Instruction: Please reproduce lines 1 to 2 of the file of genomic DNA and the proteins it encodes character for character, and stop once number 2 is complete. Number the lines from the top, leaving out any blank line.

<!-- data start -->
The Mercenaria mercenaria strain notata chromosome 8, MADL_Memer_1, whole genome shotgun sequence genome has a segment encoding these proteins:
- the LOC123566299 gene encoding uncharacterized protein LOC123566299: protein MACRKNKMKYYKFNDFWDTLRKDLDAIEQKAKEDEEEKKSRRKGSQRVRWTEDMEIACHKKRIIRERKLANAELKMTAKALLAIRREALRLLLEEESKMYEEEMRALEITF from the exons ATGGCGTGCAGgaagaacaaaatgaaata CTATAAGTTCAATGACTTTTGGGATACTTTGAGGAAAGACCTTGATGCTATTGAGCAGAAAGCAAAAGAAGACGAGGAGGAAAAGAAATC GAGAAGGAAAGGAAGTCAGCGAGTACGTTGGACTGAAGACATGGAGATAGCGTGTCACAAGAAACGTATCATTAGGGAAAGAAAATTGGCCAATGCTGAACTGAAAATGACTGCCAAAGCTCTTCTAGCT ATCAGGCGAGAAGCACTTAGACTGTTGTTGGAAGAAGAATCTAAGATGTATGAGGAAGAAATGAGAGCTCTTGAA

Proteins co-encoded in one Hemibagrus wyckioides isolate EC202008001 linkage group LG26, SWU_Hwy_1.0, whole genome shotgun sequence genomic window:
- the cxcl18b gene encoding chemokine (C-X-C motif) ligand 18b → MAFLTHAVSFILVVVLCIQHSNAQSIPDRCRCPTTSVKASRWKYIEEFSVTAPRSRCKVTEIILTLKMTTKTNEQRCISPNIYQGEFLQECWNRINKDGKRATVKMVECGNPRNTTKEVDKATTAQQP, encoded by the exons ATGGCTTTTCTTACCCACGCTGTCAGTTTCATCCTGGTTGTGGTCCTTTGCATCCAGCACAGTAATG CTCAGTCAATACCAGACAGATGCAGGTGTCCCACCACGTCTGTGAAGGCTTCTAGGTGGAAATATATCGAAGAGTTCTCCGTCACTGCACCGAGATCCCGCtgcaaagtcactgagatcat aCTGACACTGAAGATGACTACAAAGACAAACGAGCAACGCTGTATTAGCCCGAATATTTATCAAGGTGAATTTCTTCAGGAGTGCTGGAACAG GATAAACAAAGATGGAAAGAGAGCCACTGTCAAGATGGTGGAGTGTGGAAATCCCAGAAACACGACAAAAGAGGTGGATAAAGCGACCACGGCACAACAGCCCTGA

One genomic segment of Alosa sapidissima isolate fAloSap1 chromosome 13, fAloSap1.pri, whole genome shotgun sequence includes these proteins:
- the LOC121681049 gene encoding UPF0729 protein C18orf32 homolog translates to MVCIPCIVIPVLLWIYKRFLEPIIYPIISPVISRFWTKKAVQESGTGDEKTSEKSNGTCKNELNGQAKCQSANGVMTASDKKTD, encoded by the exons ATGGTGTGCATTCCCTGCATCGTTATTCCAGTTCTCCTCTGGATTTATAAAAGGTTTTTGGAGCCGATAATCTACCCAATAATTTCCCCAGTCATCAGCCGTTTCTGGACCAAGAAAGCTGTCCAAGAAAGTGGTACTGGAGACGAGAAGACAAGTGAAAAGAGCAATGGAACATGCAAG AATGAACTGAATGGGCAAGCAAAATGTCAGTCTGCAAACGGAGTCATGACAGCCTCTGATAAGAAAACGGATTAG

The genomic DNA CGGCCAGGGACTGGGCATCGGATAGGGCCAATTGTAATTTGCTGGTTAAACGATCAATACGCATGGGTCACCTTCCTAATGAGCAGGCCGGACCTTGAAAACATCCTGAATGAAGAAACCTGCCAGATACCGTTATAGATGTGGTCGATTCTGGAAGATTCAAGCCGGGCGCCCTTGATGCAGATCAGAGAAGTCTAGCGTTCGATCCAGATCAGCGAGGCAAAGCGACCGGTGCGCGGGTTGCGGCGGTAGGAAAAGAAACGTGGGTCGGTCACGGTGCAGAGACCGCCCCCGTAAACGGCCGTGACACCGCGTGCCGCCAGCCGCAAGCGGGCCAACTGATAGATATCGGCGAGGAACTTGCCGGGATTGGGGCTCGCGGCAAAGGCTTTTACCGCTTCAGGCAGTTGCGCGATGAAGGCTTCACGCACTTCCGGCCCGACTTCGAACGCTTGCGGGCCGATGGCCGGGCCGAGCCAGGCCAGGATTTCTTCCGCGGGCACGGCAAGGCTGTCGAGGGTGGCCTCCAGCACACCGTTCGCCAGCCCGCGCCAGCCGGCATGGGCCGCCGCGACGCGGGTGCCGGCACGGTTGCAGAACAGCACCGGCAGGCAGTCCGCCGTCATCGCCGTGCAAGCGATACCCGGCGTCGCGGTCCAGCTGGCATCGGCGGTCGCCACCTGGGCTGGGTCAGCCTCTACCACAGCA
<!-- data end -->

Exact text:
The Mercenaria mercenaria strain notata chromosome 8, MADL_Memer_1, whole genome shotgun sequence genome has a segment encoding these proteins:
- the LOC123566299 gene encoding uncharacterized protein LOC123566299: protein MACRKNKMKYYKFNDFWDTLRKDLDAIEQKAKEDEEEKKSRRKGSQRVRWTEDMEIACHKKRIIRERKLANAELKMTAKALLAIRREALRLLLEEESKMYEEEMRALEITF from the exons ATGGCGTGCAGgaagaacaaaatgaaata CTATAAGTTCAATGACTTTTGGGATACTTTGAGGAAAGACCTTGATGCTATTGAGCAGAAAGCAAAAGAAGACGAGGAGGAAAAGAAATC GAGAAGGAAAGGAAGTCAGCGAGTACGTTGGACTGAAGACATGGAGATAGCGTGTCACAAGAAACGTATCATTAGGGAAAGAAAATTGGCCAATGCTGAACTGAAAATGACTGCCAAAGCTCTTCTAGCT ATCAGGCGAGAAGCACTTAGACTGTTGTTGGAAGAAGAATCTAAGATGTATGAGGAAGAAATGAGAGCTCTTGAA